The section on former Soviet territory (Almetievsk – Kuibyshev – Unecha – Mozyr – Brest, with the Mozyr – Brody – Uzhgorod branch line) is 3,004 km long. This part of the pipeline was designed not only to deliver oil to the European Comecon members but also to ensure supplies to oil processing plants in the western regions of Russia and the export of oil to other countries via the Baltic port of Ventspils.
Crossing the former Czechoslovak territory, from Uzhgorog – Sagi – Bratislava, Sagi – Hungarian state border, Sagi – Gnevitse, is 836 km long. The section on Polish territory stretches from the former Soviet border – Plock – former GDR border and is 675 km long. Approximately 27 km is located on former GDR territory from the state border to the town of Schwedt, and
123 km on Hungarian territory from the state border to Sashalombat.
The pipeline cost approximately 400 million roubles ($US12.7 million) to build – as much as 730,000 tonnes of pipe were laid along the route and more than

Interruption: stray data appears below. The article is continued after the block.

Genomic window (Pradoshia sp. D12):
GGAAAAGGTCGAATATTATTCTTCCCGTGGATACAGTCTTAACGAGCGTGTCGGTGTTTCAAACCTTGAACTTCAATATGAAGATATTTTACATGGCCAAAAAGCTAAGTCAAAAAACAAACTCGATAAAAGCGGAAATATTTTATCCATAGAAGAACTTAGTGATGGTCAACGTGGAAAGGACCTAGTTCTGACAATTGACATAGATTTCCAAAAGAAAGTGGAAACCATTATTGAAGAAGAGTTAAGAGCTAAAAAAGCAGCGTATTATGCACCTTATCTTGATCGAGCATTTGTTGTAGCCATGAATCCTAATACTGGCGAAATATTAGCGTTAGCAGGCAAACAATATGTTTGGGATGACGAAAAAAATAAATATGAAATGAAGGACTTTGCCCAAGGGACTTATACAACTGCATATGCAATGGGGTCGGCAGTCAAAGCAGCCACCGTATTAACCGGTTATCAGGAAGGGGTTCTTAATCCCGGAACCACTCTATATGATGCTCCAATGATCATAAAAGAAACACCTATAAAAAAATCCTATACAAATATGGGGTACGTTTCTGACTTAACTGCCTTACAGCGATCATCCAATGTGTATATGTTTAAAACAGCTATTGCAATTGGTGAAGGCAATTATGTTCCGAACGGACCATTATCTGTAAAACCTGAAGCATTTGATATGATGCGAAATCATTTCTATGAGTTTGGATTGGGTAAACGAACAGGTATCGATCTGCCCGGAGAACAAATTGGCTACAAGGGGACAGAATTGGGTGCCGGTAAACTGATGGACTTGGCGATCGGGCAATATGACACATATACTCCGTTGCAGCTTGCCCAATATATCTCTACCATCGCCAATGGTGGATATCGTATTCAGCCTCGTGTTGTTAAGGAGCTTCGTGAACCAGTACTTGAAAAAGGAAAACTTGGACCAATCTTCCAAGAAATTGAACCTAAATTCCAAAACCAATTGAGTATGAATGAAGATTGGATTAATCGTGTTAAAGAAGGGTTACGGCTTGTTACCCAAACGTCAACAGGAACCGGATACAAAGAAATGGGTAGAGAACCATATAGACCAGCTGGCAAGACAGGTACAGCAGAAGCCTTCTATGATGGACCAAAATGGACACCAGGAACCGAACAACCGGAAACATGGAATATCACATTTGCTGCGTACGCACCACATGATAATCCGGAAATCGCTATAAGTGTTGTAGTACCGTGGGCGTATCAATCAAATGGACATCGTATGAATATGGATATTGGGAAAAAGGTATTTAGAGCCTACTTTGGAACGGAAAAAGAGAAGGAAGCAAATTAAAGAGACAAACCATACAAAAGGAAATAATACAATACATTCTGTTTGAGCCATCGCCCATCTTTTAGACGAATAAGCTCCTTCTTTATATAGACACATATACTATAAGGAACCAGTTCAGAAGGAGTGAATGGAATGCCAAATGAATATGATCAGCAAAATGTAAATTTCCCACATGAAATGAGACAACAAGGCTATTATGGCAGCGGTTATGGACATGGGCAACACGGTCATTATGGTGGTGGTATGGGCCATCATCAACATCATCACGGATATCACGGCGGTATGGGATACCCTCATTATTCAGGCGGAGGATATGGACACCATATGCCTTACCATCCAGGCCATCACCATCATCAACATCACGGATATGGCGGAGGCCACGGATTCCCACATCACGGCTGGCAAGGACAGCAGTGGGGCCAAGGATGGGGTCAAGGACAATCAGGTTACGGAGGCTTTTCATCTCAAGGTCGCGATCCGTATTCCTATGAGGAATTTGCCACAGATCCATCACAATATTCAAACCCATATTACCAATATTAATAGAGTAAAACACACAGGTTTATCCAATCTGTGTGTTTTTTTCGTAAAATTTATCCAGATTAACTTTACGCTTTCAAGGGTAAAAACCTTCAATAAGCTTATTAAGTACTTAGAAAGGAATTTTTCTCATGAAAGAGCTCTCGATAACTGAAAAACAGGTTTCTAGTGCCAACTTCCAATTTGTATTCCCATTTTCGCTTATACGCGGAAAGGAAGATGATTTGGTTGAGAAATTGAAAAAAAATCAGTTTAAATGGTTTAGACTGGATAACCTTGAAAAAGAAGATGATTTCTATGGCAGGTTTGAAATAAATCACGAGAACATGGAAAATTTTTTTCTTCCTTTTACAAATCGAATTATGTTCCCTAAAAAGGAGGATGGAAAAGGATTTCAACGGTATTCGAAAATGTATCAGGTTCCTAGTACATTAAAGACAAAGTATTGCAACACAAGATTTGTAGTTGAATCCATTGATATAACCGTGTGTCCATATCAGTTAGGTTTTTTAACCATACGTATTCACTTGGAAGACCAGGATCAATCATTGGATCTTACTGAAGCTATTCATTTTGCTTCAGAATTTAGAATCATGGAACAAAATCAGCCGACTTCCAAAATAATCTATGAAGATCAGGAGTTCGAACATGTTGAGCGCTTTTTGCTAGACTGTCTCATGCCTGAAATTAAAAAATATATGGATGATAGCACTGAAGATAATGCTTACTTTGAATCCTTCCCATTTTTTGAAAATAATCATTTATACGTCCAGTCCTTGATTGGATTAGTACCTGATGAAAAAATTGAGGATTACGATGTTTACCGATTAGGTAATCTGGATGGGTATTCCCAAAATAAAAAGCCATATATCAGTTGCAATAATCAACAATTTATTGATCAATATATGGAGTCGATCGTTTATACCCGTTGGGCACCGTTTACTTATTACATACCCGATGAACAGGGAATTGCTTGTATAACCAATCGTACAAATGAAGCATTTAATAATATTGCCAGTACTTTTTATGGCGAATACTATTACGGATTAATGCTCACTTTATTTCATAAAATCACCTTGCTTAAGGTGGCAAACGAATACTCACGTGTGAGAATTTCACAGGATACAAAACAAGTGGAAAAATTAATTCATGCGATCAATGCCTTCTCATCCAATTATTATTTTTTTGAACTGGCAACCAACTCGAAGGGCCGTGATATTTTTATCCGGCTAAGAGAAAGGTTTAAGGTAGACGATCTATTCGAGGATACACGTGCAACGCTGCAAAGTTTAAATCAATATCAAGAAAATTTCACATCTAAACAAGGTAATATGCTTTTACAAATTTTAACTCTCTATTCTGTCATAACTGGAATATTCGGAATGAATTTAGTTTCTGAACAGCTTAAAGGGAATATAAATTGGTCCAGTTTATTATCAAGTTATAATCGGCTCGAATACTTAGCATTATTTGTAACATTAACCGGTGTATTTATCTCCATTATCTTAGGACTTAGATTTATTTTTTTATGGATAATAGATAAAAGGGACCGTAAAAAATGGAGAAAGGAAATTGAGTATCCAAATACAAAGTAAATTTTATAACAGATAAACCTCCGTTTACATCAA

15 million cubic metres of earth were moved. The pipeline crossed 400 water barriers, including 45 major rivers, and more than 200 railways and highways.
Oil from the pipeline first reached Czechoslovakia and Poland at the beginning of 1962, and Hungary and the GDR in 1963.
Over its lifetime, the Druzhba Pipeline system has provided conditions for a reliable and uninterrupted supply of Russian oil.
An important economic advantage has been the considerable reduction in transport costs – previously much of the oil was carried by rail, but with the introduction of the pipeline, transport costs fell to an average of 20–25 per cent of rail carriage figures.